The Curiosity rover, which is designed to explore Mars, has found an ancient oasis on Mars. Researchers working with the Curiosity rover have found salt-enriched…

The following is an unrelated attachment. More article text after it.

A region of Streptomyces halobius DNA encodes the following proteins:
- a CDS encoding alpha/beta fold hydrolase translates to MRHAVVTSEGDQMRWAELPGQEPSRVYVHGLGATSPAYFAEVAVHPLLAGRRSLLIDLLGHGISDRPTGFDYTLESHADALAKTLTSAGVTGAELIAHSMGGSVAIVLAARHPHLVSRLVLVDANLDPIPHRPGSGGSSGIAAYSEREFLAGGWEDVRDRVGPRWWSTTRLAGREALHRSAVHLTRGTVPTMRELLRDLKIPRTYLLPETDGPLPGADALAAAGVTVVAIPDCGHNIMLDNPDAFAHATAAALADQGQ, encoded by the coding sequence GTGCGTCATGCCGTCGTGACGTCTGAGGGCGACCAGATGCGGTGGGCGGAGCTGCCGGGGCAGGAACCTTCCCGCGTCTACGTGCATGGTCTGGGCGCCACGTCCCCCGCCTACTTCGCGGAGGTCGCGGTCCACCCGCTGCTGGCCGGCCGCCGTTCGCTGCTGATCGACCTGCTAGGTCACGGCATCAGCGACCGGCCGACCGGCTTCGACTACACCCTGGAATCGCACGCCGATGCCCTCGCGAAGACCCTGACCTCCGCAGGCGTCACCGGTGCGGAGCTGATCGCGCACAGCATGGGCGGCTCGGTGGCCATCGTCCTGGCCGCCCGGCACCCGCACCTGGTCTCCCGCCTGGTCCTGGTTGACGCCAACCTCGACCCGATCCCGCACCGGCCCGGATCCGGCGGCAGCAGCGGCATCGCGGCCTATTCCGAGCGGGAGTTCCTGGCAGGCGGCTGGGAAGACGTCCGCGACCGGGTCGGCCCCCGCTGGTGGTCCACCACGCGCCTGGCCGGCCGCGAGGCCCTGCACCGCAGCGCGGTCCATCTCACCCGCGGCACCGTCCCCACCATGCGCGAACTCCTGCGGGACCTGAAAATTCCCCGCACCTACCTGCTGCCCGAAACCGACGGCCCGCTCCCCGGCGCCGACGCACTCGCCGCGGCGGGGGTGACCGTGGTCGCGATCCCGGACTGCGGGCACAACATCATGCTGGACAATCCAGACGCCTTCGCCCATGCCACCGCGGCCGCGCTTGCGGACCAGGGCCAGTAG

Like our sun, Capella is a yellow or golden star. It is the brightest yellow star visible in our sky, much bigger and brighter than our sun in absolute terms, but much farther away, about 42 light-years in contrast to the sun’s 8 light-minutes. Capella actually consists of two stars. Capella A and Capella B, as they’re called, are similar to each other, both roughly 10 times the sun’s diameter. They emit about 80 and 50 times more overall light than the sun, respectively. Another component to this system, a binary of small red stars, orbits about a light-year away. Capella A and B are both yellow giant stars at the end of their normal lifetimes. Each being more than two and a half times more massive than the sun, the two components of Capella likely are also younger. This is because more massive stars have higher internal pressures, which causes them to burn their nuclear fuel faster and to have shorter lifespans. The stars of Capella are in a transitional period from the smaller, hotter stars they once were, to the cooler and larger red giants they must ultimately become in their final phase. However, for now, their surface temperatures are similar to that of the sun, and so they share its spectral type of G. The two stars we see as Capella mark the 6th brightest star in our sky. Astronomers measure the combined magnitude of this system as 0.08.
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